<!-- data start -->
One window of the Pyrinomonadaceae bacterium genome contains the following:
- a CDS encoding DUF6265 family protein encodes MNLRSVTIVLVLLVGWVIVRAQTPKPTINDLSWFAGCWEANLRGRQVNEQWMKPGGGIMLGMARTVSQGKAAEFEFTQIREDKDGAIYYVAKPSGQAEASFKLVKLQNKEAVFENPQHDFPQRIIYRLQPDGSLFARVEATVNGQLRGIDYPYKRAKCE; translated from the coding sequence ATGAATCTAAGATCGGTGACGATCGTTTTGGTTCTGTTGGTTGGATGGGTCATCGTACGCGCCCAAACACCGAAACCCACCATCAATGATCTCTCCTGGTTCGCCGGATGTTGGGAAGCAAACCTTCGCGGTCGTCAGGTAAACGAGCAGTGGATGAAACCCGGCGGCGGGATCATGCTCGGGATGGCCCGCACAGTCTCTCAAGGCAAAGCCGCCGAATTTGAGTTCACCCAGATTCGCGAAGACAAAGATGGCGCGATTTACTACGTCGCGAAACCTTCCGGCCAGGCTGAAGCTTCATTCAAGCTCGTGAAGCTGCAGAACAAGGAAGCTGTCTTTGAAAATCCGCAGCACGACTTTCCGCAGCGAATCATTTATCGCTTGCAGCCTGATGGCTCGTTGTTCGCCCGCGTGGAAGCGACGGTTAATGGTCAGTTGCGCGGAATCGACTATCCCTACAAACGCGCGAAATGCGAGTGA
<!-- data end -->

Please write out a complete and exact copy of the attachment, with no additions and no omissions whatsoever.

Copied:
One window of the Pyrinomonadaceae bacterium genome contains the following:
- a CDS encoding DUF6265 family protein encodes MNLRSVTIVLVLLVGWVIVRAQTPKPTINDLSWFAGCWEANLRGRQVNEQWMKPGGGIMLGMARTVSQGKAAEFEFTQIREDKDGAIYYVAKPSGQAEASFKLVKLQNKEAVFENPQHDFPQRIIYRLQPDGSLFARVEATVNGQLRGIDYPYKRAKCE; translated from the coding sequence ATGAATCTAAGATCGGTGACGATCGTTTTGGTTCTGTTGGTTGGATGGGTCATCGTACGCGCCCAAACACCGAAACCCACCATCAATGATCTCTCCTGGTTCGCCGGATGTTGGGAAGCAAACCTTCGCGGTCGTCAGGTAAACGAGCAGTGGATGAAACCCGGCGGCGGGATCATGCTCGGGATGGCCCGCACAGTCTCTCAAGGCAAAGCCGCCGAATTTGAGTTCACCCAGATTCGCGAAGACAAAGATGGCGCGATTTACTACGTCGCGAAACCTTCCGGCCAGGCTGAAGCTTCATTCAAGCTCGTGAAGCTGCAGAACAAGGAAGCTGTCTTTGAAAATCCGCAGCACGACTTTCCGCAGCGAATCATTTATCGCTTGCAGCCTGATGGCTCGTTGTTCGCCCGCGTGGAAGCGACGGTTAATGGTCAGTTGCGCGGAATCGACTATCCCTACAAACGCGCGAAATGCGAGTGA